WILLMAR -- When U.S. senators leave office, it's tradition for them to carve their names into their desks.
"I'm not ready to carve my name yet," U.S. Sen. Norm Coleman told a gathering of supporters Monday morning in Willmar.
More than 40 people met with Coleman at the Northern States Supply building in the Willmar Industrial Park. He appealed to them to work on his behalf for the remaining two weeks of the campaign and send him back to Washington for another six years.
Coleman faces Democrat Al Franken and Independent Party candidate Dean Barkley in the Nov. 4 election. The battle has been hard-fought, and Coleman and Franken are in a dead-heat. Coleman was elected to the Senate in 2002 and had previously served as mayor of St. Paul. Franken is a former Saturday Night Live writer and performer and has written several best-selling books. Barkley has run for the Senate before and served briefly in the Senate in 2002. Gov. Jesse Ventura appointed him after the death of Sen. Paul Wellstone.
Coleman's stop was part of his "Hope Express" tour to close out his re-election campaign. It includes 91 stops around the state in 20 days.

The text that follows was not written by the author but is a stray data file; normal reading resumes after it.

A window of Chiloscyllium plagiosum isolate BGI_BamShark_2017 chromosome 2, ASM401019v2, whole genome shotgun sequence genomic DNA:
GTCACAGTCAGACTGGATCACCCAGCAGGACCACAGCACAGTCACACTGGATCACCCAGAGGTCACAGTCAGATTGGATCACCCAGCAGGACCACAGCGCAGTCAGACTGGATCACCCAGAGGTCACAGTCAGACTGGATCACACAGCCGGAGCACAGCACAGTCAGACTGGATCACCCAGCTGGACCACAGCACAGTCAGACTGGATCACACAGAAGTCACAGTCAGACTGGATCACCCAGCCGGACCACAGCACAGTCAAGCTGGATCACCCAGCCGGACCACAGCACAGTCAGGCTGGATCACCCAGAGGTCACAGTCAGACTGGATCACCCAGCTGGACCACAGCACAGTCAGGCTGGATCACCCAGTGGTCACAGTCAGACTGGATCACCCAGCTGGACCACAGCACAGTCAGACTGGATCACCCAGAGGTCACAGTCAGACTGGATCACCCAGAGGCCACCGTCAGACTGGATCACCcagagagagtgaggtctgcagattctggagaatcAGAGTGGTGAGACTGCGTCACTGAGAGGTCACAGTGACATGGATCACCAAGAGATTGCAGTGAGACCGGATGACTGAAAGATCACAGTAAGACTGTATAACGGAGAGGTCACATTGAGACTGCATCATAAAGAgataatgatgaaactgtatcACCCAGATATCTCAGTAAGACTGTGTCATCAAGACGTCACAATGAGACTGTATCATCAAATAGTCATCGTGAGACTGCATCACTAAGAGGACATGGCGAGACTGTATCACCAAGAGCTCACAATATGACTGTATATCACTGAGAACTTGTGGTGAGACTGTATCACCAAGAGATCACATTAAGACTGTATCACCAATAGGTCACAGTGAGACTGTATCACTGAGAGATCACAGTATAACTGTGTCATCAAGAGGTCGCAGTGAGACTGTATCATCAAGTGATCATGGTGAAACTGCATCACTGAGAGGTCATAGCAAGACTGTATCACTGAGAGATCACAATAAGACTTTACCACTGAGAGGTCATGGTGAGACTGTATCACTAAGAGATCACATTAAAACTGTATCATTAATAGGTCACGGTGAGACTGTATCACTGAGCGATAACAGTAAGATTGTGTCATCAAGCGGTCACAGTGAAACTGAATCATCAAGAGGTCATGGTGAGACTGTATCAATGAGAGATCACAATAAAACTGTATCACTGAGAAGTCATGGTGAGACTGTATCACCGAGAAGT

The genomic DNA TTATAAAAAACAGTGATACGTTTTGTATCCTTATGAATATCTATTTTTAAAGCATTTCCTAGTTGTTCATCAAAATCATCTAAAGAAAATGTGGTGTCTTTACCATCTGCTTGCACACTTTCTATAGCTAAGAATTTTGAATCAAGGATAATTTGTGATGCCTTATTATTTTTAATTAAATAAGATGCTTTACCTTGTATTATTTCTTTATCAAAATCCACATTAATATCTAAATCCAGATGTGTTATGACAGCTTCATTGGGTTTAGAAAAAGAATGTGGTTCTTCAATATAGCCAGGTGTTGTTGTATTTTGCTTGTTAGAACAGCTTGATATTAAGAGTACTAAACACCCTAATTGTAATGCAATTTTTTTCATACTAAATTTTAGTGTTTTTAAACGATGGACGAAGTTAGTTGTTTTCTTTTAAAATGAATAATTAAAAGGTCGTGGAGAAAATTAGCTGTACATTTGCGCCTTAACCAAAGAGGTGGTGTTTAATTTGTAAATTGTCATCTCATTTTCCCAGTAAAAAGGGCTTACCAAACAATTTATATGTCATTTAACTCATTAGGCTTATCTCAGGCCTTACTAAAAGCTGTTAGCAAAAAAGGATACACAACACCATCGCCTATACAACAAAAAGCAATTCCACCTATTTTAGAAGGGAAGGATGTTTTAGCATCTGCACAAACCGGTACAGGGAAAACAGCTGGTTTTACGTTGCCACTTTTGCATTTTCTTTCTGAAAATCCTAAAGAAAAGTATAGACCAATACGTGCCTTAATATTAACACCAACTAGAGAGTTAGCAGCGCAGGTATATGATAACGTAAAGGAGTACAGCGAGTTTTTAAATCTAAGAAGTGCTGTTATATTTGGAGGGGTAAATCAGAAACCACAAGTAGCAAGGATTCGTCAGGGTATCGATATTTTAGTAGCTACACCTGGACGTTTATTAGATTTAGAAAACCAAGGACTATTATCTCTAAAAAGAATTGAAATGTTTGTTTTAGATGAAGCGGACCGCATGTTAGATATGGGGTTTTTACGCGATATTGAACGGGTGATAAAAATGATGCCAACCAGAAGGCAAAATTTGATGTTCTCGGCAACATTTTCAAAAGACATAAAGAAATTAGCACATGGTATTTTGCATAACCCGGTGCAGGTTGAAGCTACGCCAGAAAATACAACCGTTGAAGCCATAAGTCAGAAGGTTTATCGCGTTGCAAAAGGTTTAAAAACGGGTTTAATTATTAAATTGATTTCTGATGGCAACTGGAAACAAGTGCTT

Coleman joked that he worries about wearing out his welcome in Willmar, where he has visited often enough during his campaigns to be on a first-name basis with many of his local supporters.
He spoke to the group about how "I still pinch myself" each day he goes to work at the U.S. Capitol and about the things he would like to accomplish in a second term.
"One of the things we need to do -- get control of the federal budget," he said. A good start would be to give the president line-item veto power over budget bills, he added.
Overcoming a growing partisan divide in Washington is another priority for him, he said.
Working together across party lines is something Minnesotans understand, and it's something he has tried to do in Washington, he said. The first legislation he passed was a joint effort with former Democratic Sen. Mark Dayton to help service members who had trouble finding transportation to get home on leave.
Developing alternative energy will be a priority, he said. He listed a number of sources he wanted to see developed, including solar, wind, cellulosic ethanol and nuclear.
He said he would also support environmentally responsible off-shore oil drilling. A side benefit would be the billions of dollars raised by selling leases could be used to develop other alternative energy sources and create jobs.
While he's campaigning, he said, he talks to people about several issues.
He's proud of his work on the farm bill and his vote to help break a filibuster to get the bill passed, he said, and about his work to improve rural health care.